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Gender equality is a topic that has gained significant attention in recent years. While progress has certainly been made, there remains a long way to go before true equality is achieved. The challenge of gender equality is the deeply entrenched societal norms and expectations that continue to perpetuate inequality. In this blog, I want to share the 3 biggest challenges that gender equality is concurrently facing.

Gender Stereotype

From a young age, individuals are often exposed to gender stereotypes that dictate the roles and behaviors they should adhere to. Girls are encouraged to be nurturing, compassionate, and focused on their appearance, while boys are expected to be strong, assertive, and independent. These expectations limit the opportunities available to individuals and reinforce harmful gender biases.

Gender-based Violence and Discrimination

Another challenge of gender equality is the prevalence of gender-based violence and discrimination. Women and girls face a higher risk of experiencing domestic violence, sexual assault, and harassment. These forms of violence not only have a devastating impact on the individuals directly affected but also contribute to a culture of fear and inequality.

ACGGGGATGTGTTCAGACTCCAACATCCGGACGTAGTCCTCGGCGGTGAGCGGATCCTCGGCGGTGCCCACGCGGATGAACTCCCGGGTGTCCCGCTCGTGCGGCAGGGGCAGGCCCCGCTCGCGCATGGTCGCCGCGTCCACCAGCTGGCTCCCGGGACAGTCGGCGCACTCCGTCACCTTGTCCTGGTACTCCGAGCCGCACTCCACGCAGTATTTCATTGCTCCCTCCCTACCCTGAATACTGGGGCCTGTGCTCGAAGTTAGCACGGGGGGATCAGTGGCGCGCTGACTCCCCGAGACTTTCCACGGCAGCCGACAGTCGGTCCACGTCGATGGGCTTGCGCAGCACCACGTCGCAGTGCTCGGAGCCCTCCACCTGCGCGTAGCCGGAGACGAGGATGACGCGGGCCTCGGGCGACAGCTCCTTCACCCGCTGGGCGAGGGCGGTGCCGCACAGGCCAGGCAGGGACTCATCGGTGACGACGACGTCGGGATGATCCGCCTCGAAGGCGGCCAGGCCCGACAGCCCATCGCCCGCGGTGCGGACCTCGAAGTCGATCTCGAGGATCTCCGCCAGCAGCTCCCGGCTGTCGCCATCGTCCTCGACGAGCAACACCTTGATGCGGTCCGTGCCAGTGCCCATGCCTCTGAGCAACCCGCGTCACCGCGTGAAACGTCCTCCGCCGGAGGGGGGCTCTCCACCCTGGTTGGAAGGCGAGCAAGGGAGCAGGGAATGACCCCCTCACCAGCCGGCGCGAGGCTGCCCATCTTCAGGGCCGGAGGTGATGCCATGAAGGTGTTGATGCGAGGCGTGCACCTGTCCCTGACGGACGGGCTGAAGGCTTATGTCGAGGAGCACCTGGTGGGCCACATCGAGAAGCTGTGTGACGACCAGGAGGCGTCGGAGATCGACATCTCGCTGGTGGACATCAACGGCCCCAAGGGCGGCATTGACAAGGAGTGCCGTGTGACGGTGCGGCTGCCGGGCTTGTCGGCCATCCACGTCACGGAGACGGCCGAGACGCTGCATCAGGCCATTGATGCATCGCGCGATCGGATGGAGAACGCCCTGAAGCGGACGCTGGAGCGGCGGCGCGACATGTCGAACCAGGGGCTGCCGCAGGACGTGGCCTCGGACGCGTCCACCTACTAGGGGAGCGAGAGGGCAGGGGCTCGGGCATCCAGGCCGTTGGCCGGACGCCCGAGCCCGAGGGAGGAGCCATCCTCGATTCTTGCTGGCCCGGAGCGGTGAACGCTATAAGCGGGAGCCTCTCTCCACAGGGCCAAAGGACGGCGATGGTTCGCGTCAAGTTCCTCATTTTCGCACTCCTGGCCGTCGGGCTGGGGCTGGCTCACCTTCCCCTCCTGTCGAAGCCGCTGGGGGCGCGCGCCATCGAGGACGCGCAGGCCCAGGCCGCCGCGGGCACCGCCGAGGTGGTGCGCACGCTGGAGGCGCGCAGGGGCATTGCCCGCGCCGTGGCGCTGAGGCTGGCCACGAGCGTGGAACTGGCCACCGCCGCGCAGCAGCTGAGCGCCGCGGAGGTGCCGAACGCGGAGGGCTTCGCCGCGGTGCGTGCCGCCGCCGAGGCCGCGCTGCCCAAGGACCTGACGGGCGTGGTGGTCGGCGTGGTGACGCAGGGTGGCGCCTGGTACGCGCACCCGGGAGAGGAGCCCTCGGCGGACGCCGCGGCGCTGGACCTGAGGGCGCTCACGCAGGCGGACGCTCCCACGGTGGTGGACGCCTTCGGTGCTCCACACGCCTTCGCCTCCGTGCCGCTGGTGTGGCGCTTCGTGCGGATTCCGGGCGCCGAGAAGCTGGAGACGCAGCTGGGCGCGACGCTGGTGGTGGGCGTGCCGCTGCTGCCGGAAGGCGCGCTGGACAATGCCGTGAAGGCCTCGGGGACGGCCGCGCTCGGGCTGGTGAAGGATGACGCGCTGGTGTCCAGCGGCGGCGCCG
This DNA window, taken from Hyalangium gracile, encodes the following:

Gender Inequality in the Workplace

In the workplace, gender inequality is evident in the persistent gender pay gap. Women are often paid less than their male counterparts for the same work, and they are underrepresented in leadership positions. This disparity not only undermines women’s economic empowerment but also perpetuates gender stereotypes and reinforces the notion that women are less capable or valuable than men.

Now you know…

Ultimately, achieving gender equality requires a comprehensive and multi-faceted approach. It involves challenging and changing deeply ingrained societal norms, promoting education and awareness about gender issues, and implementing policies that protect and empower women and girls. It also requires the active involvement and support of individuals, communities, and governments to create a more inclusive and equal society.

By Roge Sison

An ordained clergy of The United Methodist Church.

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